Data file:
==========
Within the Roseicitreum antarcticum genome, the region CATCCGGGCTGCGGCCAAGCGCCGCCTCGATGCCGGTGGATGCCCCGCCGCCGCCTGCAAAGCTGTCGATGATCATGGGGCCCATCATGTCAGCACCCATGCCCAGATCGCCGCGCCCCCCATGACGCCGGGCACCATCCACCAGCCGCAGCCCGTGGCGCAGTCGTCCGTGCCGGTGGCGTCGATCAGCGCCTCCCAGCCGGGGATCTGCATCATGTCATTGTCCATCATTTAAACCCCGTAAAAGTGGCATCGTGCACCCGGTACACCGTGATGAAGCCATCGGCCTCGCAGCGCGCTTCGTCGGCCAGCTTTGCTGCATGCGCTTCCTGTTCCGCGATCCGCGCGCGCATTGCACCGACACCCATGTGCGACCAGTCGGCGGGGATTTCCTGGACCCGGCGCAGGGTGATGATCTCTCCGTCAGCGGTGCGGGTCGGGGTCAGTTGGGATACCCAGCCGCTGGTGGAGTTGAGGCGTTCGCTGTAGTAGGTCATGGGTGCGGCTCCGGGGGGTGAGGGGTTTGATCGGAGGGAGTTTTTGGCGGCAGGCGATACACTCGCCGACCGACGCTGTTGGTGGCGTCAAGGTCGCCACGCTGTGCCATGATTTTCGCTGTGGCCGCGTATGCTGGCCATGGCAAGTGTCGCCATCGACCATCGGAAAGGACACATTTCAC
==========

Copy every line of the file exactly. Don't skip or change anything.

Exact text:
Within the Roseicitreum antarcticum genome, the region CATCCGGGCTGCGGCCAAGCGCCGCCTCGATGCCGGTGGATGCCCCGCCGCCGCCTGCAAAGCTGTCGATGATCATGGGGCCCATCATGTCAGCACCCATGCCCAGATCGCCGCGCCCCCCATGACGCCGGGCACCATCCACCAGCCGCAGCCCGTGGCGCAGTCGTCCGTGCCGGTGGCGTCGATCAGCGCCTCCCAGCCGGGGATCTGCATCATGTCATTGTCCATCATTTAAACCCCGTAAAAGTGGCATCGTGCACCCGGTACACCGTGATGAAGCCATCGGCCTCGCAGCGCGCTTCGTCGGCCAGCTTTGCTGCATGCGCTTCCTGTTCCGCGATCCGCGCGCGCATTGCACCGACACCCATGTGCGACCAGTCGGCGGGGATTTCCTGGACCCGGCGCAGGGTGATGATCTCTCCGTCAGCGGTGCGGGTCGGGGTCAGTTGGGATACCCAGCCGCTGGTGGAGTTGAGGCGTTCGCTGTAGTAGGTCATGGGTGCGGCTCCGGGGGGTGAGGGGTTTGATCGGAGGGAGTTTTTGGCGGCAGGCGATACACTCGCCGACCGACGCTGTTGGTGGCGTCAAGGTCGCCACGCTGTGCCATGATTTTCGCTGTGGCCGCGTATGCTGGCCATGGCAAGTGTCGCCATCGACCATCGGAAAGGACACATTTCAC